As Marge gave Rick her phone number, she wondered if she had accomplished anything. She marched to her car, her keys biting into her grip.

~~~

Once at home, Marge made herself a hot cup of tea and settled on the sofa with her checkbook and a pad of paper. She had to rethink her options. She sighed and took a tentative sip. Lipton’s best wasn’t nearly so good without sugar, but hey, it was better than just hot water.

Her phone rang. Dragging her purse by the long strap, she yanked it closer and sifted through myriad objects. Once she had her phone in hand, she tapped it on. “Yeah?”

“Marge?”

Marge waited. Oh boy… Exhaustion seeped through her body.

“Sorry, I don’t mean to bother you…and I suppose I acted a little odd when you left. But, you see, the guy in line behind you told me that he overheard our conversation, and he offered to pay for your tires if we ate the cost of labor and the tax.”

Marge froze. She wondered how long she could go without breathing. When conscious thought returned, she blinked and stared at her worn black bag slumped on the floor. “Who? Did what?”

“The gentleman behind you…well, he heard about your situation, and when you went outside, he offered to pay for your tires… but he didn’t want you to know it was him. He said he doesn’t know you or anything. Just his good deed for the day sort of thing. So that’s why I told you to go home.”

A lump swelled in Marge tears, burning behind her eyes. “I never…I mean…I can’t believe…”

“We told him okay; it’s a deal. So I ordered your tires, and you can bring your car on Friday at noon. We’ll have everything done by 3:00. That’ll work for you?”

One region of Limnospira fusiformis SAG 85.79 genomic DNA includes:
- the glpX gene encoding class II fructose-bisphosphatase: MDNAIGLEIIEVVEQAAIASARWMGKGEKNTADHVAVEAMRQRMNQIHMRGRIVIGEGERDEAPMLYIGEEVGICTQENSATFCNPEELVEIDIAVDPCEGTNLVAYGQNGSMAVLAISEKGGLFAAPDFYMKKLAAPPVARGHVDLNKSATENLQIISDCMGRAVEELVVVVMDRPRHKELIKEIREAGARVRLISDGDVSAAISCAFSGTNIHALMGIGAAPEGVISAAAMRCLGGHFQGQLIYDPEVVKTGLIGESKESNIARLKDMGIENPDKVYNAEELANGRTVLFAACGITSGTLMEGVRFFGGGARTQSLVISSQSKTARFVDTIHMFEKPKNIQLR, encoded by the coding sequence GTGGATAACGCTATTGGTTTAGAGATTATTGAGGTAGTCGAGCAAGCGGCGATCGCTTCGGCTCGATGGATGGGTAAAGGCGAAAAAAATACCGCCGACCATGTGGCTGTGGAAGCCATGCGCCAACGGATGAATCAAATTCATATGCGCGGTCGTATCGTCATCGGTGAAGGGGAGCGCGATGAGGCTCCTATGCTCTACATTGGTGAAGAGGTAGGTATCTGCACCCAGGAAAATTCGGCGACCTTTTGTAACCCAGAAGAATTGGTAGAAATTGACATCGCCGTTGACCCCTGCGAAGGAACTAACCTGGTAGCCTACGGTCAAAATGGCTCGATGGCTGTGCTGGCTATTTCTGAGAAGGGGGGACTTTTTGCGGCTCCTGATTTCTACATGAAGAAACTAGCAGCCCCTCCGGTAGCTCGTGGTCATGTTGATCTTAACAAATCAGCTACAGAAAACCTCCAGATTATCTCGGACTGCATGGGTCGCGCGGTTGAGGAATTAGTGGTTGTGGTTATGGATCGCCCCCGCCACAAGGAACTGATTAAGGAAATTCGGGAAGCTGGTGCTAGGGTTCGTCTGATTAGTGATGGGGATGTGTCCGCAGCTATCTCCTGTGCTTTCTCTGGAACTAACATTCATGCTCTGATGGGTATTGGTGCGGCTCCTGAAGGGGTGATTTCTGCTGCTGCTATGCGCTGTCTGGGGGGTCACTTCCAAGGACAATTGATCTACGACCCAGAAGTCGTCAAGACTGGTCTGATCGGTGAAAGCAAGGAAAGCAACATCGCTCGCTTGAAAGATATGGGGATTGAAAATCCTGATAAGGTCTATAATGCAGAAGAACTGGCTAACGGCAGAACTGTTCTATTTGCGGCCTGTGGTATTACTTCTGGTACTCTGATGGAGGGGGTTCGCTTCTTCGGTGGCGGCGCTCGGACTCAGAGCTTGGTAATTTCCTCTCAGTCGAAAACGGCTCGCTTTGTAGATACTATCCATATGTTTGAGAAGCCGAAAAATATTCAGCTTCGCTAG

“But I’d really like to thank him…whoever he is. And you too, of course. I can’t believe…”

“Don’t worry about it. Just bring your car on Friday, and everything will be taken care of. Free of charge. Sometimes life is good, you know.”

Marge swiped the tear from her cheek. “People are good, Rick.”

As she dropped her phone back into her purse, Marge realized that not only weren’t her hands cold, but her whole body felt warm for the first time in months.

Novels by A. K. Frailey

Science Fiction

Last of Her Kind  http://amzn.to/2y1HJvg

Newearth: Justine Awakens http://amzn.to/2pq0vWN

Historical Fiction

Melchior—Vengeance Is Mine http://amzn.to/2taeW2r

Historical Fiction & Science Fiction Blend

OldEarth ARAM Encounter https://amzn.to/2KLhlsN

OldEarth Ishtar Encounter https://amzn.to/2OAkDQF

OldEarth Neb Encounter (In production)

OldEarth Georgios Encounter (In production)

Children’s Book

The Adventures of Tally-Ho http://amzn.to/2sLfcI5

Inspirational Non-Fiction

The Road Goes Ever On—A Christian Journey Through The Lord of the Rings http://amzn.to/2lWBd00